Seal of New Hampshire
New Hampshire has had a state seal for more than 200 years, initially created in 1775 by the First Provincial Congress and featuring a pine tree and an upright fish (symbols of the two major economic resources at the time) on either side of a bundle of five arrows (representing the strength of unity among the then five counties).
In 1784 the seal was revised to depict a ship on stocks with a rising sun in the background (to show that Portsmouth had become a major shipbuilding center during the war years).
Details on the seal became distorted over the next 150 years, as new dies were produced every few years artists had added various items on a frontal dock (such as rum barrels with sometimes human beings beside them), and in 1931 a a less objectionable seal was called for and the seal was finally described specifically by legislature.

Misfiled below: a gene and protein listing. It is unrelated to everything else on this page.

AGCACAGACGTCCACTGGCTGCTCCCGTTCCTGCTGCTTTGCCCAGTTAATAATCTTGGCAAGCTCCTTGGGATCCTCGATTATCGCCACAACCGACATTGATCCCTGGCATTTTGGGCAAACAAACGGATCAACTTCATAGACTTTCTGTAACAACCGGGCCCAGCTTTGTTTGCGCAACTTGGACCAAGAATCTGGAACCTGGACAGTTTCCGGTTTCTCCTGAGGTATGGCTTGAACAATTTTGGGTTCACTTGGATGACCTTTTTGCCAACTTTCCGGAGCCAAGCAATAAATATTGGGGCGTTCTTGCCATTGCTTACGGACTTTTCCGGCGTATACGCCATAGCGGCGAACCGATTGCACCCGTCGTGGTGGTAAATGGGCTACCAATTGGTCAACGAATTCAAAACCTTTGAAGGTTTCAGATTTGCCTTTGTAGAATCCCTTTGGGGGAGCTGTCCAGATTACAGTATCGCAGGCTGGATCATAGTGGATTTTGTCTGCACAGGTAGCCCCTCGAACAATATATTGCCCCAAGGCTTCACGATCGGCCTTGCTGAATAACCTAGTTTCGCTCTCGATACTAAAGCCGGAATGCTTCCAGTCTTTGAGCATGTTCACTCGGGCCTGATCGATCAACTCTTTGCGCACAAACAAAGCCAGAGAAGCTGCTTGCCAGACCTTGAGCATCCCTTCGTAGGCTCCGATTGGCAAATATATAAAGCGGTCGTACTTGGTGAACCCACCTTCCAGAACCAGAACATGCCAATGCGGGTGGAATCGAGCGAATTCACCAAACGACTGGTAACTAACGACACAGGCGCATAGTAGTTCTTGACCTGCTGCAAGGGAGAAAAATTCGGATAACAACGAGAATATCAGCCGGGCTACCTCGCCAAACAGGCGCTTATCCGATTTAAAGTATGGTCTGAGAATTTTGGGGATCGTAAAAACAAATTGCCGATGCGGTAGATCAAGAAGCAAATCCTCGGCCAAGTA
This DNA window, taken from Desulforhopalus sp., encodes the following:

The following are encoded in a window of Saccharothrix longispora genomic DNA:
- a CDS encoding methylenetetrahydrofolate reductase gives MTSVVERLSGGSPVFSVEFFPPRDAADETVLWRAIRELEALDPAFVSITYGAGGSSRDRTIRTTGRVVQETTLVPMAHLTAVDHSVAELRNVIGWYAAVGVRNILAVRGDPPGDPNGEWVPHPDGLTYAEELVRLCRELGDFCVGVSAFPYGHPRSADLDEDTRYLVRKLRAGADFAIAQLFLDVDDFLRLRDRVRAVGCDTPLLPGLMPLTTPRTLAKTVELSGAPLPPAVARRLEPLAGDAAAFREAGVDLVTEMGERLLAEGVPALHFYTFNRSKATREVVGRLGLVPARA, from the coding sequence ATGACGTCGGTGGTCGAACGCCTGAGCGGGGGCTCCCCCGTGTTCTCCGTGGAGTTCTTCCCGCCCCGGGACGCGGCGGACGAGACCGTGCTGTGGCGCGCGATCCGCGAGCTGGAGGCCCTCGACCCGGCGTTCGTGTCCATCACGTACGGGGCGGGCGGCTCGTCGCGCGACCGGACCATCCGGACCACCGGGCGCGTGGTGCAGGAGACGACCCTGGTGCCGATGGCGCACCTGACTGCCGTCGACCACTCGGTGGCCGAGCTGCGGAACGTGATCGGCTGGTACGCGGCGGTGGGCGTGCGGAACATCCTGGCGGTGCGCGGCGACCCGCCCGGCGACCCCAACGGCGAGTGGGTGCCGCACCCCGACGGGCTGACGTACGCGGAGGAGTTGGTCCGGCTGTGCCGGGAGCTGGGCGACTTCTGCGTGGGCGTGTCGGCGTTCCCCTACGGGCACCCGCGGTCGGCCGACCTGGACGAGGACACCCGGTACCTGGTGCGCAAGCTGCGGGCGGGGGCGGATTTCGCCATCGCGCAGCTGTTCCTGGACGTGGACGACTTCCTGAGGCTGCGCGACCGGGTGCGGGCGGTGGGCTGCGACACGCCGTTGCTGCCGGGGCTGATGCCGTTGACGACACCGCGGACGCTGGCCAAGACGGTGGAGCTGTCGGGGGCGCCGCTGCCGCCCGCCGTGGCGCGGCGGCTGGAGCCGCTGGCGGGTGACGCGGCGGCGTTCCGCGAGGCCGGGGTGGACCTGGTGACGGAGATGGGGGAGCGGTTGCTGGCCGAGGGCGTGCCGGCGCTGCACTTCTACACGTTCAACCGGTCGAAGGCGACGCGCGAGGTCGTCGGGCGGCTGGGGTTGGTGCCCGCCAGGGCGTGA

The present state seal features the frigate Raleigh (built at Portsmouth in 1776 as one of the first 13 warships sponsored by the Continental Congress for a new American navy). The figure 1784 on the old seal was changed to 1776, and the old Latin phrase "Neo Hantoniensis 1784 Sigillum Republica" around the circular seal was replaced with "Seal of the state of New Hampshire 1776." The 1931 seal law spelled out that only a granite boulder could be shown in the foreground as a symbol of the granite state’s rugged terrain and the character of its citizenry. The state seal is also featured on New Hampshire's state flag.